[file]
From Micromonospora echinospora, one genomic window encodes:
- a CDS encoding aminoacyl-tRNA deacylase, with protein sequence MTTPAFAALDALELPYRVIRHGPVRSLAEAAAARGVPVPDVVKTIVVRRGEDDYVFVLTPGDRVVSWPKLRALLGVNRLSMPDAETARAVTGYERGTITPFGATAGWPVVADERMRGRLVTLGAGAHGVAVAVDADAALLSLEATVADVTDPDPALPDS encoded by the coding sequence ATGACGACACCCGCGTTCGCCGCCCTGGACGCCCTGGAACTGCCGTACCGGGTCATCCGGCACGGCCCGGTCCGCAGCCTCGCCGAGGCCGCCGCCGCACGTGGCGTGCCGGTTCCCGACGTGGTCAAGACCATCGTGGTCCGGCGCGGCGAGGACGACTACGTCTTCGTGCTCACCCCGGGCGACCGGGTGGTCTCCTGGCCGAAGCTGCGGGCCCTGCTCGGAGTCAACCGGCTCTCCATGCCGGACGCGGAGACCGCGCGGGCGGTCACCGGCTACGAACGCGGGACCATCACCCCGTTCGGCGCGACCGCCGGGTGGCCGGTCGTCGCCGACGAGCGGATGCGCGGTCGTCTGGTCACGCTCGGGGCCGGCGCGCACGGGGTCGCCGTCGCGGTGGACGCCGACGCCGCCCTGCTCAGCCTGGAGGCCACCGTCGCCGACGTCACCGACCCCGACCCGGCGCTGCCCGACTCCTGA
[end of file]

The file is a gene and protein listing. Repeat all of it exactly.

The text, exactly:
From Micromonospora echinospora, one genomic window encodes:
- a CDS encoding aminoacyl-tRNA deacylase, with protein sequence MTTPAFAALDALELPYRVIRHGPVRSLAEAAAARGVPVPDVVKTIVVRRGEDDYVFVLTPGDRVVSWPKLRALLGVNRLSMPDAETARAVTGYERGTITPFGATAGWPVVADERMRGRLVTLGAGAHGVAVAVDADAALLSLEATVADVTDPDPALPDS encoded by the coding sequence ATGACGACACCCGCGTTCGCCGCCCTGGACGCCCTGGAACTGCCGTACCGGGTCATCCGGCACGGCCCGGTCCGCAGCCTCGCCGAGGCCGCCGCCGCACGTGGCGTGCCGGTTCCCGACGTGGTCAAGACCATCGTGGTCCGGCGCGGCGAGGACGACTACGTCTTCGTGCTCACCCCGGGCGACCGGGTGGTCTCCTGGCCGAAGCTGCGGGCCCTGCTCGGAGTCAACCGGCTCTCCATGCCGGACGCGGAGACCGCGCGGGCGGTCACCGGCTACGAACGCGGGACCATCACCCCGTTCGGCGCGACCGCCGGGTGGCCGGTCGTCGCCGACGAGCGGATGCGCGGTCGTCTGGTCACGCTCGGGGCCGGCGCGCACGGGGTCGCCGTCGCGGTGGACGCCGACGCCGCCCTGCTCAGCCTGGAGGCCACCGTCGCCGACGTCACCGACCCCGACCCGGCGCTGCCCGACTCCTGA